The president of the Federal Republic of Nigeria, President Muhammadu Buhari not too long ago signed the Finance bill into law.

The Finance bill subsequently amended to “The Finance Act” saw to it that Value Added Tax (VAT) formerly 5% was increased to 7.5% for any product and services sold in Nigeria.

The President in a bid to shed light on the decision had explained that:
“This Finance Bill has five strategic objectives in terms of achieving incremental but necessary changes to our fiscal laws”

These objectives are:

  • Promoting fiscal equity by mitigating instances of regressive taxation
  • Reforming domestic tax laws to align with global best practice
  • Introducing tax incentives for investments in infrastructure and capital markets
  • Supporting Micro, Small and Medium-sized businesses in line with our Ease of Doing Business Reforms; and Raising Revenues for Government.

The new law states that small businesses with a turnover of less than N25 million are to be exempted from Companies Income Tax, while it lowers the tax rate for companies making up to N100 million from 30 percent to 20 percent.

This is expected to come as a relief to the lot of Small and Medium Enterprises (SMEs) in Nigeria, most of which already struggle to stay afloat in a hostile business environment.

What the increase in VAT really means

When the rate was 5%, it means that for a price of ₦1000 the buyer will pay an extra of ₦50 as VAT to government making the bill a total of ₦1050. If the item is to be used or for consumption, then that is where the VAT story ends.

But if the Item is to be sold, or used to produce something else which will be sold at say₦1500, then VAT of ₦75 needs to be charged, so the buyer pays ₦1575.

Since the first buyer payed VAT of ₦50 (input VAT) when the initial item was bought, he/she is entitled to deduct it from the VAT of ₦75 just charged (output VAT) and only pay the difference of ₦25 ( ₦75 – ₦50) to the Federal Inland Revenue Service (FIRS).

The above scenario is the same but the VAT has now been increased from 5 percent to 7.5 percent.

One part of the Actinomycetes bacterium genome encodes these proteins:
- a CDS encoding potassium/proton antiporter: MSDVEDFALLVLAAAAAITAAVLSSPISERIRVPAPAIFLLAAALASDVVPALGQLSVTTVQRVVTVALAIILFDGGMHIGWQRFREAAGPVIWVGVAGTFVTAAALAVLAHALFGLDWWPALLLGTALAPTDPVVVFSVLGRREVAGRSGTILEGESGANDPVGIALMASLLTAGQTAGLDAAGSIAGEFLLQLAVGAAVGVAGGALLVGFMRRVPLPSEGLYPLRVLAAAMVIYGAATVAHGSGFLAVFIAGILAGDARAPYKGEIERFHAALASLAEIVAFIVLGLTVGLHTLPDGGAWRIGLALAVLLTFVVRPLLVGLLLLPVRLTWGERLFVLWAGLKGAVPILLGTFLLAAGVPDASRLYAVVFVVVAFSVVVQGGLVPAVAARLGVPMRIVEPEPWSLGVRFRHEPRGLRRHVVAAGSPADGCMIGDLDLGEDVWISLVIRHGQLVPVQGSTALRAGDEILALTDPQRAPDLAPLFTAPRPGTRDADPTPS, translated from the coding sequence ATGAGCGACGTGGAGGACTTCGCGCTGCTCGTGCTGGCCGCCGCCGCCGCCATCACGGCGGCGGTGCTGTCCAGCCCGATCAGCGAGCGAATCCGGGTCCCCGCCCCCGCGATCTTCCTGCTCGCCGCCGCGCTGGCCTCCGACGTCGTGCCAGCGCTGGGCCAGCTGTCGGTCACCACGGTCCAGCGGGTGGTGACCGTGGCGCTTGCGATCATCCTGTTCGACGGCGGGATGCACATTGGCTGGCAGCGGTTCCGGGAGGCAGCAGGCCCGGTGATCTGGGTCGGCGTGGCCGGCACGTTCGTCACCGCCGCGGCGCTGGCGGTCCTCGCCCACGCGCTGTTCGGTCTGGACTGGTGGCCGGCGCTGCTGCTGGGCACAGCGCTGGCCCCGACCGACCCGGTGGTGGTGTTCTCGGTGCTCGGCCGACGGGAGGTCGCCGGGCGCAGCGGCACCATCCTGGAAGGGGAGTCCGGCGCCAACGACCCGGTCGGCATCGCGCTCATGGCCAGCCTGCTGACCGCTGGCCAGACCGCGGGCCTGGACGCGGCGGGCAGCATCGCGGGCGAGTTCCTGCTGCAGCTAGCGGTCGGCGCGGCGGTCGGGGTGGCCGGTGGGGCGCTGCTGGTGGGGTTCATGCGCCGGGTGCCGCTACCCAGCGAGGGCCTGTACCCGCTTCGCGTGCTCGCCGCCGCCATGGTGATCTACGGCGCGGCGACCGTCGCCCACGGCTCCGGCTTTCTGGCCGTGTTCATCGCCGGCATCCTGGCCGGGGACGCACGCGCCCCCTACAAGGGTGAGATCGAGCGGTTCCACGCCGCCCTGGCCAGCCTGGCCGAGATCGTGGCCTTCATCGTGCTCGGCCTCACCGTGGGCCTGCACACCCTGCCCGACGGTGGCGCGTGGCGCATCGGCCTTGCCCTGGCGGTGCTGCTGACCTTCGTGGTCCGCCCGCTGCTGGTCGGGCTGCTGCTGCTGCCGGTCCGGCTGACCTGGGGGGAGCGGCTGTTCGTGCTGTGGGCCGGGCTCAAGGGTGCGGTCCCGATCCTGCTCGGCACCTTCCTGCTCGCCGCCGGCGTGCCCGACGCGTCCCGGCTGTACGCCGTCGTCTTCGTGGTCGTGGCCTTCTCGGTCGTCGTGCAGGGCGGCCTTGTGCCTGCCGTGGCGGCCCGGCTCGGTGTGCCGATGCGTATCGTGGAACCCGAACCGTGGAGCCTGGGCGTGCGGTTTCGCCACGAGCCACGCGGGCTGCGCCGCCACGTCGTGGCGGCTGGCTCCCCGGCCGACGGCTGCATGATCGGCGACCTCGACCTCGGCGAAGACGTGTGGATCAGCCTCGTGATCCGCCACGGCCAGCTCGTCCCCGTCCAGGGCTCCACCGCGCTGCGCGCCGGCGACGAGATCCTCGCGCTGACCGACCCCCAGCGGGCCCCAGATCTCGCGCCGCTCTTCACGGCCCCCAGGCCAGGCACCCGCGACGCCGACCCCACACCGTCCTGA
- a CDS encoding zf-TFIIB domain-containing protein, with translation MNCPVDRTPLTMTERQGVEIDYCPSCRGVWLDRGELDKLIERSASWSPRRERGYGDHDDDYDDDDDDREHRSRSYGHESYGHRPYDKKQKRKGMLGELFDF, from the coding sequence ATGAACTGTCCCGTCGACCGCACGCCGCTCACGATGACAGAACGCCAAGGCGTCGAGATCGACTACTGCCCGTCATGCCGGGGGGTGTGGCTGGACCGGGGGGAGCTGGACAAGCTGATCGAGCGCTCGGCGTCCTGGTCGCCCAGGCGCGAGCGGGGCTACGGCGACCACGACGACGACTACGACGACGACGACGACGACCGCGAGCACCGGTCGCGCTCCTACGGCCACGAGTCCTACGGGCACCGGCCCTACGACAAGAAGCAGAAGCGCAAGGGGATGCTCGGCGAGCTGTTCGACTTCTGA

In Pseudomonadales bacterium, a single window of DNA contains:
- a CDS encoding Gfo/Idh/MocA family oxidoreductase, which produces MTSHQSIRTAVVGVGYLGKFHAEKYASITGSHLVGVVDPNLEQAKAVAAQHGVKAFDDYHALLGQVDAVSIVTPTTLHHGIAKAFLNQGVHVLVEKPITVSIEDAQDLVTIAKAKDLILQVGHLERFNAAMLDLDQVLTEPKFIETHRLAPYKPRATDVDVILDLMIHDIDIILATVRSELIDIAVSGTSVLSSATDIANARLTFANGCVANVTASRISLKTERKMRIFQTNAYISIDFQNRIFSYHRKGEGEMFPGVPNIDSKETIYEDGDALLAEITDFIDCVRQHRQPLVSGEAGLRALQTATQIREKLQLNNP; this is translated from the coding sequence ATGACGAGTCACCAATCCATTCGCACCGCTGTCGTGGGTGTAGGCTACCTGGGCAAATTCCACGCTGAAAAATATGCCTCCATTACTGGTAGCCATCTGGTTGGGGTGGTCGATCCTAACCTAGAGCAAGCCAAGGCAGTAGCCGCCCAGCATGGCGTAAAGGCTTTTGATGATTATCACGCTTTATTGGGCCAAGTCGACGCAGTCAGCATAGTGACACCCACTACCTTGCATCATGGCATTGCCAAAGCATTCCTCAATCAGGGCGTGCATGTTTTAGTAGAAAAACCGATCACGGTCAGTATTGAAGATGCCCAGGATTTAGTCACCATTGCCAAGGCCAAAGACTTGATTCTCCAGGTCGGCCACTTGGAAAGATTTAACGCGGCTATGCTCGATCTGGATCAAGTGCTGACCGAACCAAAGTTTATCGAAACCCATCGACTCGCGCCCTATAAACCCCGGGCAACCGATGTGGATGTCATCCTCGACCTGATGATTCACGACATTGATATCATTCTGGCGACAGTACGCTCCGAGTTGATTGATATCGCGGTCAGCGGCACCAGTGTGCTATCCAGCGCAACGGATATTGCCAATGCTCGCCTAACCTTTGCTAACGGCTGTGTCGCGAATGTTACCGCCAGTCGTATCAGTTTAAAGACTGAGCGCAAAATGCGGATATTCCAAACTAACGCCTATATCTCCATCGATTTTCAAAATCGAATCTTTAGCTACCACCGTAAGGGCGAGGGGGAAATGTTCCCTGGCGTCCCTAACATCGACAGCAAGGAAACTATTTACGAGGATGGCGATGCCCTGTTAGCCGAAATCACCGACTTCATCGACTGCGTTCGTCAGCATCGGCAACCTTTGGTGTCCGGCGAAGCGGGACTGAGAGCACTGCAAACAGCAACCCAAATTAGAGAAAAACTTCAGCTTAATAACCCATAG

A Positive Effect?

Small and Medium scale enterprises in Nigeria are starved of capital as poor access to finance constitutes a major constraint for businesses.

Similar challenges encountered by the sector include the high cost of doing business and multiplicity of taxes, a problem the new bill looks to eliminate.

In analysis of the bill, some industry players had this to say:

“The initiative is laudable and the modifications to the fiscal rules around taxation are clearly aimed at creating an enabling business environment and alleviating the tax burden for small and medium enterprises”
-KPMG (accounting firm)

“With unrestricted access into the bank accounts of companies, businesses are now open to paying taxes more than ever. And to reduce tax evasion”
-Tayo Oluwole (Tax consultant)

“It is clear the amendments that the Act makes to existing tax laws will have a “significant impact” on businesses operating in the country.”
-Andersen Tax (website)

In consideration of standard of living and ease of doing business, the Finance Bill seeks to cushion the harsh effects of the 7.5% VAT by introducing other palliative measures.

For example, stamp duty on receipts became ₦50 for every transaction worth ₦10,000 and above, instead of the ₦1,000 threshold earlier used by banks.

Also, for Company Income Tax (CIT), businesses with a turnover of less than N25 million will be exempted.

CIT for businesses with sales of between 25 to 100 million falls from 30% to 20%. Also,businesses which pay their taxes on time will get a reprieve of 2%.


What do you think of the new finance bill? Have you started implementing it in your business? I would love to know!